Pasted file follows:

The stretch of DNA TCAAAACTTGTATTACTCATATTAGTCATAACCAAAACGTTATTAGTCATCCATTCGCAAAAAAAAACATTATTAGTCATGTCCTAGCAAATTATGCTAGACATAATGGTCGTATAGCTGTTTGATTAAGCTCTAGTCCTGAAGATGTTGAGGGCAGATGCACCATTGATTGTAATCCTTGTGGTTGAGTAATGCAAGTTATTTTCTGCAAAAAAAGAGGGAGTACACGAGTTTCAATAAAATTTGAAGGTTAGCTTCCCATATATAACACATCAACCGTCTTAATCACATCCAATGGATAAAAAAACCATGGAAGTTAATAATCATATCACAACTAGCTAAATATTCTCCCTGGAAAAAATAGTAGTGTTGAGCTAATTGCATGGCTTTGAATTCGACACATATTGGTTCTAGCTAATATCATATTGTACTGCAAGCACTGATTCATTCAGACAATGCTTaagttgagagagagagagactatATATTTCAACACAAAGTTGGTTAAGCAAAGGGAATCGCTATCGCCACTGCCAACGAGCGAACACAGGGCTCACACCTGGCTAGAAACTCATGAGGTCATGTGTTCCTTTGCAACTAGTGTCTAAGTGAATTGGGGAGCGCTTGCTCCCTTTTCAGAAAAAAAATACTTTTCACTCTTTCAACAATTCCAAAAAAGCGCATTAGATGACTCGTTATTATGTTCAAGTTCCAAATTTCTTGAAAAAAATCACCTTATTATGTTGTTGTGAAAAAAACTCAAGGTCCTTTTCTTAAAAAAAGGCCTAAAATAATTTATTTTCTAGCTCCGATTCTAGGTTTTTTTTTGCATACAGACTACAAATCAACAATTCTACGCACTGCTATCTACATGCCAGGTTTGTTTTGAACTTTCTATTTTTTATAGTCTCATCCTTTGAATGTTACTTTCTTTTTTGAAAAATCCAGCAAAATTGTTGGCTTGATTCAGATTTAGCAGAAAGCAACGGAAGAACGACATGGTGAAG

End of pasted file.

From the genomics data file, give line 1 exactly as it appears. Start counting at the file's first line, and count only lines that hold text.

The stretch of DNA TCAAAACTTGTATTACTCATATTAGTCATAACCAAAACGTTATTAGTCATCCATTCGCAAAAAAAAACATTATTAGTCATGTCCTAGCAAATTATGCTAGACATAATGGTCGTATAGCTGTTTGATTAAGCTCTAGTCCTGAAGATGTTGAGGGCAGATGCACCATTGATTGTAATCCTTGTGGTTGAGTAATGCAAGTTATTTTCTGCAAAAAAAGAGGGAGTACACGAGTTTCAATAAAATTTGAAGGTTAGCTTCCCATATATAACACATCAACCGTCTTAATCACATCCAATGGATAAAAAAACCATGGAAGTTAATAATCATATCACAACTAGCTAAATATTCTCCCTGGAAAAAATAGTAGTGTTGAGCTAATTGCATGGCTTTGAATTCGACACATATTGGTTCTAGCTAATATCATATTGTACTGCAAGCACTGATTCATTCAGACAATGCTTaagttgagagagagagagactatATATTTCAACACAAAGTTGGTTAAGCAAAGGGAATCGCTATCGCCACTGCCAACGAGCGAACACAGGGCTCACACCTGGCTAGAAACTCATGAGGTCATGTGTTCCTTTGCAACTAGTGTCTAAGTGAATTGGGGAGCGCTTGCTCCCTTTTCAGAAAAAAAATACTTTTCACTCTTTCAACAATTCCAAAAAAGCGCATTAGATGACTCGTTATTATGTTCAAGTTCCAAATTTCTTGAAAAAAATCACCTTATTATGTTGTTGTGAAAAAAACTCAAGGTCCTTTTCTTAAAAAAAGGCCTAAAATAATTTATTTTCTAGCTCCGATTCTAGGTTTTTTTTTGCATACAGACTACAAATCAACAATTCTACGCACTGCTATCTACATGCCAGGTTTGTTTTGAACTTTCTATTTTTTATAGTCTCATCCTTTGAATGTTACTTTCTTTTTTGAAAAATCCAGCAAAATTGTTGGCTTGATTCAGATTTAGCAGAAAGCAACGGAAGAACGACATGGTGAAG